I stood for a moment before crumpling both letters and tossing them in the garbage with the remains of my dinner. Then I threw on my coat and walked two blocks to Lake Michigan, where I sat on a bench staring out at the rippled grey-green surface of the still-unfrozen water. In the mornings, the express bus passed along the shore, but I was always jostled away from the view. Sometimes at dusk on Sundays, when the combination of lonely restlessness drove me outdoors, I went to the lake, where the murmuring waves seemed to echo my thoughts: “What will happen? What will happen to you?”
In March, I was promoted, with another raise. Now instead of working the floor, I ascended to the office, where I tabulated put-call ratios and assisted with expirations. I was given a desk and a computer.
Barry Doyle was my new boss. After shaking my hand, he said, “I’ll say this once. I don’t care how it happens, but I want the work done correctly and on time. That’s all I care about.”
The whites of his eyes were perpetually red. Barry was 44, with a pair of ex-wives about whom he complained.
“I said to her, ‘You want my nuts? Take ‘em! You’ve got everything else!’ No offense, ladies.”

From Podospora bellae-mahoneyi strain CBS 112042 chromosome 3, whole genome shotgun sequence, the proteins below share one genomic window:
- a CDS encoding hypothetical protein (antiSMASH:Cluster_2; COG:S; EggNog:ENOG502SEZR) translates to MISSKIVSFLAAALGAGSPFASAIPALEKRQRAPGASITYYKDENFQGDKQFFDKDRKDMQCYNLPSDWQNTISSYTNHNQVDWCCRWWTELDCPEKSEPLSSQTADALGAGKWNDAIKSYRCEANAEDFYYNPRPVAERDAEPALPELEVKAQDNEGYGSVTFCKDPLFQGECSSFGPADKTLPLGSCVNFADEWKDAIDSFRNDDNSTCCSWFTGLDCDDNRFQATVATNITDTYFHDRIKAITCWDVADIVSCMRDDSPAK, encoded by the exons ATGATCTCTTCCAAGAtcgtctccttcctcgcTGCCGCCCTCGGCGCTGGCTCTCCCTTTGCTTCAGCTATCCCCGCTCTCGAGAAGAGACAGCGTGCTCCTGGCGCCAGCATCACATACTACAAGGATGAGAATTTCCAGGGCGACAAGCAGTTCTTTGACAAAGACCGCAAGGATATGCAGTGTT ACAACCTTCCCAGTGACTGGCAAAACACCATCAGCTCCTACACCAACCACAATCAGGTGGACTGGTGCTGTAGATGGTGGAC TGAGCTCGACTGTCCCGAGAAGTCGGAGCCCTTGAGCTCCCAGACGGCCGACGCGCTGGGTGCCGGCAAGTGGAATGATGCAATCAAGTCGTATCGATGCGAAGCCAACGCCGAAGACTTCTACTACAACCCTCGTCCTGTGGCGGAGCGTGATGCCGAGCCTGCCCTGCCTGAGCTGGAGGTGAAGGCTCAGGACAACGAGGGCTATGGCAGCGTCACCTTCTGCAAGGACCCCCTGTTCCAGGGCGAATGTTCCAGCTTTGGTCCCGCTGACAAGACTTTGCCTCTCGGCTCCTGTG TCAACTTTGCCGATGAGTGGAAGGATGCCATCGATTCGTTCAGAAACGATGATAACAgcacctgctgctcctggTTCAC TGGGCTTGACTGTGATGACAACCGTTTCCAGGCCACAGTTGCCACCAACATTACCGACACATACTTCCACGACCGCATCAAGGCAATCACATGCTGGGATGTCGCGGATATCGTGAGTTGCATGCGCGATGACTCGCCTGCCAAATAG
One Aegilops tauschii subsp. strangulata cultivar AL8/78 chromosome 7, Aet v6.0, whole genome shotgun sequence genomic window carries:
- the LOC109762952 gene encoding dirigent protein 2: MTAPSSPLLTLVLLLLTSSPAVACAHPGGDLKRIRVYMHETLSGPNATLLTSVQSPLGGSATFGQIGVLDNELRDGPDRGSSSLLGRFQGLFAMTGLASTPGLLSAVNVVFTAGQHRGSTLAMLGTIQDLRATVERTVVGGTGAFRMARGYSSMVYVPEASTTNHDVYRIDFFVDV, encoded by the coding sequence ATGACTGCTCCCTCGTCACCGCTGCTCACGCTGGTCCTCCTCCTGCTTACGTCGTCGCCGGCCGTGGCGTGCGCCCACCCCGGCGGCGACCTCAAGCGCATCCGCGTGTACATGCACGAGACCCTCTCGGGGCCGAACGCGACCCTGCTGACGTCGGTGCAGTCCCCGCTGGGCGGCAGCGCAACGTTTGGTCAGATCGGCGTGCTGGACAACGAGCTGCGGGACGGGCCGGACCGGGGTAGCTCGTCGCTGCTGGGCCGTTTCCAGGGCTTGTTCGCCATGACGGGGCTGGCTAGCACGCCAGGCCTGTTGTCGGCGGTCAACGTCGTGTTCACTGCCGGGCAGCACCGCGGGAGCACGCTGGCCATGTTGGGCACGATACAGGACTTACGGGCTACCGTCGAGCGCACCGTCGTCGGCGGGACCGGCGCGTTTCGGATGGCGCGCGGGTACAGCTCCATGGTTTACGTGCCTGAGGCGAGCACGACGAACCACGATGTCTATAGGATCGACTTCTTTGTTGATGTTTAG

May, the other female checker, and I laughed. Other than we two, there were Donny, Mick, and Doug Dintz. No one liked Dintz. During my first week, while he instructed me on the computer, I got confused and mistyped a digit.
“Are you fucking stupid?” he asked.
“Shut up, Dintz!” Donny said.
Mick said, “You asshole, Dintz!”
“You probably learned her wrong, you stupid Dintz,” May said.
“It’s no big deal,” I said.
“You suck, Dintz,” Donny added.
Donny had his martial arts magazines delivered directly to the office. Sometimes he read the classified ads aloud. “Lovely Asian brides seek masterful husbands. Satisfaction guaranteed. Photos available.”
“If I had a gun, I’d blow your fucking brains out,” Dintz said to the room at large. He was short and wide, with an abbreviated moustache like a smear above his thin wet lips.
“My ex-wives would sue your fat ass,” Barry answered. He rubbed his chin. “It would save me alimony, though.”
In the midst of learning my new responsibilities, a letter came from Hannah.
“Dear Amy, I got your address from my Mom. Berkeley is cool; very different from Fox Hollow. No one cares what you do, or how you look. I like it here a lot. My Mom says you’re doing well in Chicago. I’m glad. In a way, I envy you being free of all the shit that parents dish out along with their checks for tuition. You have relatives there, right? Are they nice? If you ever want to come out to Berkeley to visit you’re welcome, only don’t say anything to Wanda if she asks, since I’ve never invited her.”
“Dear Hannah,” I wrote. “I really am okay. I work at the CBOE. Having my own apartment is great, although it’s weird to me that I can work and pay my rent but still can’t go to bars or buy beer. I think there ought to be a responsibility clause to the age laws: if you’re self-supporting, you should be able to drink.
“Thanks a lot for the invitation, though I probably won’t take you up on it, at least for a while. I just got promoted so I can’t go anywhere. If you want, you can come here, though. I have lots of room.